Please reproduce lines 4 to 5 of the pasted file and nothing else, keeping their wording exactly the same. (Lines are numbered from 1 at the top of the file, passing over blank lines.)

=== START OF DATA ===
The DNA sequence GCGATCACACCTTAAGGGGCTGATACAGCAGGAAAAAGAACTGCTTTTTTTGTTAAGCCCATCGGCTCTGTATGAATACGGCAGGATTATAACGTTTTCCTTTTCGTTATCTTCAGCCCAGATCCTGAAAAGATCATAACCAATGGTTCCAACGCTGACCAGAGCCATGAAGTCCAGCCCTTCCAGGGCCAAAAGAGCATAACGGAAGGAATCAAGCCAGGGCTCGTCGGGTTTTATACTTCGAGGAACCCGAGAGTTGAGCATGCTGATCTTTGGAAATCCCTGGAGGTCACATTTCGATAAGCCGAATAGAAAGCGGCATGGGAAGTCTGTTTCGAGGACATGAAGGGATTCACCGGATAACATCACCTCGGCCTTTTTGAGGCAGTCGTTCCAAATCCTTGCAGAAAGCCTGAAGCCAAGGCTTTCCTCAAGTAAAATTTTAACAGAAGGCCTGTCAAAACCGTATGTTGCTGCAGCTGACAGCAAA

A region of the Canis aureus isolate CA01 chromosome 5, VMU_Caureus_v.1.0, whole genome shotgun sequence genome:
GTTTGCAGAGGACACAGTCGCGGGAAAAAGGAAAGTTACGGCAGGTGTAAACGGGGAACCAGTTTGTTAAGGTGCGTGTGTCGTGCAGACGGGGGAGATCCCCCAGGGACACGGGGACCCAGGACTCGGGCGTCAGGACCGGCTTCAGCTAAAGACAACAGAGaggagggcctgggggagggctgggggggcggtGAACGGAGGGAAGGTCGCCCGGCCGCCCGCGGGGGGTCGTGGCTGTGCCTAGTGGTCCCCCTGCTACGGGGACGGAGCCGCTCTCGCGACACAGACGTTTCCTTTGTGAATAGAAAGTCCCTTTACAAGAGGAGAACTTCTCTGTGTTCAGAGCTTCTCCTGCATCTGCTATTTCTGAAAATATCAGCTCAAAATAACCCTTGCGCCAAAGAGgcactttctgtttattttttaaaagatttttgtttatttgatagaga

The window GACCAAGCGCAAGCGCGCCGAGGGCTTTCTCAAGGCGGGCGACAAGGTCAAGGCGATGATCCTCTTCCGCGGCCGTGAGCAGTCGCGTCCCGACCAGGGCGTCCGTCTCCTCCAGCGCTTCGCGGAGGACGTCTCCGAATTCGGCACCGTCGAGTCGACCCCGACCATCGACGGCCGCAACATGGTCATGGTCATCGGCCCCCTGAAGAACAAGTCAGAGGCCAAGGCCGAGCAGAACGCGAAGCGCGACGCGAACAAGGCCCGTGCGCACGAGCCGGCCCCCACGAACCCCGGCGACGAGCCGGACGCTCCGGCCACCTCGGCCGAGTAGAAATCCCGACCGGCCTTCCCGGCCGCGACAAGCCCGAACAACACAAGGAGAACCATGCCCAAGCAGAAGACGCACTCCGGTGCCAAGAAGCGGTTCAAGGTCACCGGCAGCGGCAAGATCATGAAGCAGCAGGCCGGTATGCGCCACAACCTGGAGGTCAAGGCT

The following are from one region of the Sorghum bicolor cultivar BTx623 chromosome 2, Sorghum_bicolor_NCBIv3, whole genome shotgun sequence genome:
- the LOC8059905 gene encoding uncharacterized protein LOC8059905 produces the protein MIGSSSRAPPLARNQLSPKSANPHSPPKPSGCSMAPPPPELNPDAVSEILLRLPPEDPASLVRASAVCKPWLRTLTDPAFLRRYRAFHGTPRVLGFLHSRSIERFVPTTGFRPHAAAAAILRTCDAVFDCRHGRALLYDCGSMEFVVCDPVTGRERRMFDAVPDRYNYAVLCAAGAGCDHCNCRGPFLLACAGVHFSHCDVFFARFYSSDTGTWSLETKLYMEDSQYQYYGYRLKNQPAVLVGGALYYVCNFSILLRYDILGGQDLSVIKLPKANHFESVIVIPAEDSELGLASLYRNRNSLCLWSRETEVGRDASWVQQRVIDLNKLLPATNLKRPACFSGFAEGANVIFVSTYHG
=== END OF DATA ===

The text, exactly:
The window GACCAAGCGCAAGCGCGCCGAGGGCTTTCTCAAGGCGGGCGACAAGGTCAAGGCGATGATCCTCTTCCGCGGCCGTGAGCAGTCGCGTCCCGACCAGGGCGTCCGTCTCCTCCAGCGCTTCGCGGAGGACGTCTCCGAATTCGGCACCGTCGAGTCGACCCCGACCATCGACGGCCGCAACATGGTCATGGTCATCGGCCCCCTGAAGAACAAGTCAGAGGCCAAGGCCGAGCAGAACGCGAAGCGCGACGCGAACAAGGCCCGTGCGCACGAGCCGGCCCCCACGAACCCCGGCGACGAGCCGGACGCTCCGGCCACCTCGGCCGAGTAGAAATCCCGACCGGCCTTCCCGGCCGCGACAAGCCCGAACAACACAAGGAGAACCATGCCCAAGCAGAAGACGCACTCCGGTGCCAAGAAGCGGTTCAAGGTCACCGGCAGCGGCAAGATCATGAAGCAGCAGGCCGGTATGCGCCACAACCTGGAGGTCAAGGCT

The following are from one region of the Sorghum bicolor cultivar BTx623 chromosome 2, Sorghum_bicolor_NCBIv3, whole genome shotgun sequence genome: